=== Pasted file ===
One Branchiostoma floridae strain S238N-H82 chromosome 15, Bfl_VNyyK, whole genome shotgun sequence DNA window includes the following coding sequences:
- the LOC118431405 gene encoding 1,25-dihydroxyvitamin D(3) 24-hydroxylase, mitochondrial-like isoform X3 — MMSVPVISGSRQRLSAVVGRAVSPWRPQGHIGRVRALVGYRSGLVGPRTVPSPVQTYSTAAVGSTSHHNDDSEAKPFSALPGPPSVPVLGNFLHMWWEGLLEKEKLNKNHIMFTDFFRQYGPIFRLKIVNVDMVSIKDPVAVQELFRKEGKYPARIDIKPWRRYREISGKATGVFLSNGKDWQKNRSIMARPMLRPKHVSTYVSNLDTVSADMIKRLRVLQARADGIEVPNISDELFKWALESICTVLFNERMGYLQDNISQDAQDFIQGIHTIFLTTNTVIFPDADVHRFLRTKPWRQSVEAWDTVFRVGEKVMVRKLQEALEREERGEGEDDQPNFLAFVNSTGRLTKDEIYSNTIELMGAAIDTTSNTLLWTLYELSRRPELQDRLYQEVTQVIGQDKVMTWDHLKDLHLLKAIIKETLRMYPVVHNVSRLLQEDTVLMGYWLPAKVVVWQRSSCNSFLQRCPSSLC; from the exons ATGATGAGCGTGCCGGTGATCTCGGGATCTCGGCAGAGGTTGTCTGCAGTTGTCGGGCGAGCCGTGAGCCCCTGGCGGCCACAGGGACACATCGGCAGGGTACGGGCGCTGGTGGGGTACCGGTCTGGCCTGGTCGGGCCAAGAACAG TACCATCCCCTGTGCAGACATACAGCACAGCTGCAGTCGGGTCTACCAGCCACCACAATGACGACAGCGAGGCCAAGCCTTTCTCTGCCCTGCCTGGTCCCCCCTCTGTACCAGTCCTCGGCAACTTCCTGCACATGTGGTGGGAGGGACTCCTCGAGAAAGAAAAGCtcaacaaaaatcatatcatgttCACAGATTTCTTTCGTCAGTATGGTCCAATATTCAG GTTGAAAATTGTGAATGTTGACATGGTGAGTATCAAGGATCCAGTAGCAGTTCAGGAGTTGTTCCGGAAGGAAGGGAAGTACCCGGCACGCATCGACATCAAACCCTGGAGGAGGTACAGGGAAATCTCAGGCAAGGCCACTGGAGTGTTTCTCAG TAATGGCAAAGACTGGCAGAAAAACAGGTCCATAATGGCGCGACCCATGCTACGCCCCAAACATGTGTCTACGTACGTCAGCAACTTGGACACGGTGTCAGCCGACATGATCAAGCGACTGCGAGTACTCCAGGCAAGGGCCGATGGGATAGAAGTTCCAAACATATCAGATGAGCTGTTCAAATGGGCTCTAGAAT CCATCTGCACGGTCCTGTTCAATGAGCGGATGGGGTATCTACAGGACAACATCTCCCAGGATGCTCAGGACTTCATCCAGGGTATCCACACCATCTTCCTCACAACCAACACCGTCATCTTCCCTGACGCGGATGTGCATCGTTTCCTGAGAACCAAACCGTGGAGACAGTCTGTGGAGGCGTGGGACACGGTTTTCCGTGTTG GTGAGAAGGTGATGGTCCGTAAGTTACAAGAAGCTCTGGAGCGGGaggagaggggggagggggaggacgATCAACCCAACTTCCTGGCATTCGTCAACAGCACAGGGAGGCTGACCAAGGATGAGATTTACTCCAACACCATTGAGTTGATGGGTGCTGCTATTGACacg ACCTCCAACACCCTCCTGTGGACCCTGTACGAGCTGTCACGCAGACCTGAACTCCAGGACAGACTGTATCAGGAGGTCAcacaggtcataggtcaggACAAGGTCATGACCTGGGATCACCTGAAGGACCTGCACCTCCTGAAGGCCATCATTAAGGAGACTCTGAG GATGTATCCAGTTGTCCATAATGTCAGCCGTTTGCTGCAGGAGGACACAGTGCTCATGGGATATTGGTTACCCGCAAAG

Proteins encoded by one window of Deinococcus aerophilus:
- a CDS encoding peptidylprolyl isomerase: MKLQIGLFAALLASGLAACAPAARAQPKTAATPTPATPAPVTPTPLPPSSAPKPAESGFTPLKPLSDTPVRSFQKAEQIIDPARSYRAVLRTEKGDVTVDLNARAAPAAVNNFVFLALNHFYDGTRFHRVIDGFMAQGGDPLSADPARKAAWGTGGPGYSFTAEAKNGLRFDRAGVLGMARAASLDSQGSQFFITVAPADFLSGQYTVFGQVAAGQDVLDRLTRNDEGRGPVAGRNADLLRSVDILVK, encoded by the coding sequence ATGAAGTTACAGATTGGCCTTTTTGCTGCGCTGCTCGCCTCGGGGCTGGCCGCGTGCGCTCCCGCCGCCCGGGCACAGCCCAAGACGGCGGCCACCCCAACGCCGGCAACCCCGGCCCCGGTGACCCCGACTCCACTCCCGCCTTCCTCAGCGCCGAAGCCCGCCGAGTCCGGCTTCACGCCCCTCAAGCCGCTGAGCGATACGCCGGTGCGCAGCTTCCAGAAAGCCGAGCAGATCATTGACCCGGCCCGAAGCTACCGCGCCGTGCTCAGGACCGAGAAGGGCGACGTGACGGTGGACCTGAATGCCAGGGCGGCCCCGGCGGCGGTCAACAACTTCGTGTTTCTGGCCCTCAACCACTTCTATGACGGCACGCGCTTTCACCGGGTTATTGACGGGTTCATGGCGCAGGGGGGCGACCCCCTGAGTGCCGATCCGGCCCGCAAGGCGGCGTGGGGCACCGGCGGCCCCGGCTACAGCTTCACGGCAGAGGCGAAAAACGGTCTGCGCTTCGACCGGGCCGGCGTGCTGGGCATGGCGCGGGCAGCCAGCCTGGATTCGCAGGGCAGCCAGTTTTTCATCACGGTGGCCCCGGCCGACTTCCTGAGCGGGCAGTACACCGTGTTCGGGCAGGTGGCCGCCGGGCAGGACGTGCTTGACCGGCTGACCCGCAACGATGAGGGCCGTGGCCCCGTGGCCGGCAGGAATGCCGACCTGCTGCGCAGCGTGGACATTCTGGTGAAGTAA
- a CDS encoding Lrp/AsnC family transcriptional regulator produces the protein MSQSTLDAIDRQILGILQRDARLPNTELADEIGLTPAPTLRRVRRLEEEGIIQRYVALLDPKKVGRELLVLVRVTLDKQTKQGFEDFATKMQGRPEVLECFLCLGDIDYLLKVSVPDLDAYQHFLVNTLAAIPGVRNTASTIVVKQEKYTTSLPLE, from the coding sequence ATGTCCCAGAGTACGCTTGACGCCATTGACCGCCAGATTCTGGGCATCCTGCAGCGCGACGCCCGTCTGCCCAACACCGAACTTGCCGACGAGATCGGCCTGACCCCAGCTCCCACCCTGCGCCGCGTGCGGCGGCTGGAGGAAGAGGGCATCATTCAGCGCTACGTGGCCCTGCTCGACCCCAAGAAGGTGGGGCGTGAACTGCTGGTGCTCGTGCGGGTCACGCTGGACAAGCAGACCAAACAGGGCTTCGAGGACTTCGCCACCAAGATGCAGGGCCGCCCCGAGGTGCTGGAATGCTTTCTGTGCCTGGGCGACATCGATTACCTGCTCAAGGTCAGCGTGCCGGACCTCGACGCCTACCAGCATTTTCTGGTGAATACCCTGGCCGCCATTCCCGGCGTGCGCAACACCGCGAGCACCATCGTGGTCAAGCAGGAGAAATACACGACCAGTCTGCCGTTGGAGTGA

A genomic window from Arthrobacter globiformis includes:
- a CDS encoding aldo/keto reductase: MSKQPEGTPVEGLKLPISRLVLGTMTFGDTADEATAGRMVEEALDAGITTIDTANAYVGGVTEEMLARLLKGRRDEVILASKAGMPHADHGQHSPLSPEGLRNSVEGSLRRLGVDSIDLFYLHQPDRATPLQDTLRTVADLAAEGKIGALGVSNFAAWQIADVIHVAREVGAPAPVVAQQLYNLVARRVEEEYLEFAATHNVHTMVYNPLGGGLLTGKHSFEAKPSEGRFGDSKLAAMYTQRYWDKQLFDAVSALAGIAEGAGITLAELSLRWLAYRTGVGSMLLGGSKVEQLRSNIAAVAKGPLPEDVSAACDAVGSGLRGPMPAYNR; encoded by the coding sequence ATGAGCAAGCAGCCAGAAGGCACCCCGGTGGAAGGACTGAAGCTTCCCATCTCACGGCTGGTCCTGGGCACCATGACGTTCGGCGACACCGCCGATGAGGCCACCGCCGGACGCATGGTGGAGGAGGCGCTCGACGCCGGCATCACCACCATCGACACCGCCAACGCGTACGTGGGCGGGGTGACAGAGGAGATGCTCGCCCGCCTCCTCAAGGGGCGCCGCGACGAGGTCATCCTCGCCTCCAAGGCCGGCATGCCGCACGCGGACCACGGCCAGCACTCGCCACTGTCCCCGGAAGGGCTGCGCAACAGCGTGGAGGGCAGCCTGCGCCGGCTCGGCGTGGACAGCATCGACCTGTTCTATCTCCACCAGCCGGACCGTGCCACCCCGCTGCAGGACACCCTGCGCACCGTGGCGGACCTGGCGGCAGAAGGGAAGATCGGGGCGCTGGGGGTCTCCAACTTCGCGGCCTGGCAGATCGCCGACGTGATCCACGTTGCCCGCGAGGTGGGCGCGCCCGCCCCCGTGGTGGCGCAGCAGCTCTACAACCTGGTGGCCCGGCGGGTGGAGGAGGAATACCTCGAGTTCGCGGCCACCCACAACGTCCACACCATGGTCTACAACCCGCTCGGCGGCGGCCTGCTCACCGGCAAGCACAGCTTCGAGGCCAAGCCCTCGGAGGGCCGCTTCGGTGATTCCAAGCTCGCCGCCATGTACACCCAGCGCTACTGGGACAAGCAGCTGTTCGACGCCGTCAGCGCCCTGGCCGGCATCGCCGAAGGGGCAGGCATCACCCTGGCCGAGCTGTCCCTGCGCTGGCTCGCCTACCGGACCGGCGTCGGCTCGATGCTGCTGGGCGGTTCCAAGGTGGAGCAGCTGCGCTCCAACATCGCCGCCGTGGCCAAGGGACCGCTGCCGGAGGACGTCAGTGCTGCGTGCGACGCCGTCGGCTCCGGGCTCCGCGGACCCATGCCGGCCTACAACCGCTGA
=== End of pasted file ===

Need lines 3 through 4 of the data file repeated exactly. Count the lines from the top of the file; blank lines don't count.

Proteins encoded by one window of Deinococcus aerophilus:
- a CDS encoding peptidylprolyl isomerase: MKLQIGLFAALLASGLAACAPAARAQPKTAATPTPATPAPVTPTPLPPSSAPKPAESGFTPLKPLSDTPVRSFQKAEQIIDPARSYRAVLRTEKGDVTVDLNARAAPAAVNNFVFLALNHFYDGTRFHRVIDGFMAQGGDPLSADPARKAAWGTGGPGYSFTAEAKNGLRFDRAGVLGMARAASLDSQGSQFFITVAPADFLSGQYTVFGQVAAGQDVLDRLTRNDEGRGPVAGRNADLLRSVDILVK, encoded by the coding sequence ATGAAGTTACAGATTGGCCTTTTTGCTGCGCTGCTCGCCTCGGGGCTGGCCGCGTGCGCTCCCGCCGCCCGGGCACAGCCCAAGACGGCGGCCACCCCAACGCCGGCAACCCCGGCCCCGGTGACCCCGACTCCACTCCCGCCTTCCTCAGCGCCGAAGCCCGCCGAGTCCGGCTTCACGCCCCTCAAGCCGCTGAGCGATACGCCGGTGCGCAGCTTCCAGAAAGCCGAGCAGATCATTGACCCGGCCCGAAGCTACCGCGCCGTGCTCAGGACCGAGAAGGGCGACGTGACGGTGGACCTGAATGCCAGGGCGGCCCCGGCGGCGGTCAACAACTTCGTGTTTCTGGCCCTCAACCACTTCTATGACGGCACGCGCTTTCACCGGGTTATTGACGGGTTCATGGCGCAGGGGGGCGACCCCCTGAGTGCCGATCCGGCCCGCAAGGCGGCGTGGGGCACCGGCGGCCCCGGCTACAGCTTCACGGCAGAGGCGAAAAACGGTCTGCGCTTCGACCGGGCCGGCGTGCTGGGCATGGCGCGGGCAGCCAGCCTGGATTCGCAGGGCAGCCAGTTTTTCATCACGGTGGCCCCGGCCGACTTCCTGAGCGGGCAGTACACCGTGTTCGGGCAGGTGGCCGCCGGGCAGGACGTGCTTGACCGGCTGACCCGCAACGATGAGGGCCGTGGCCCCGTGGCCGGCAGGAATGCCGACCTGCTGCGCAGCGTGGACATTCTGGTGAAGTAA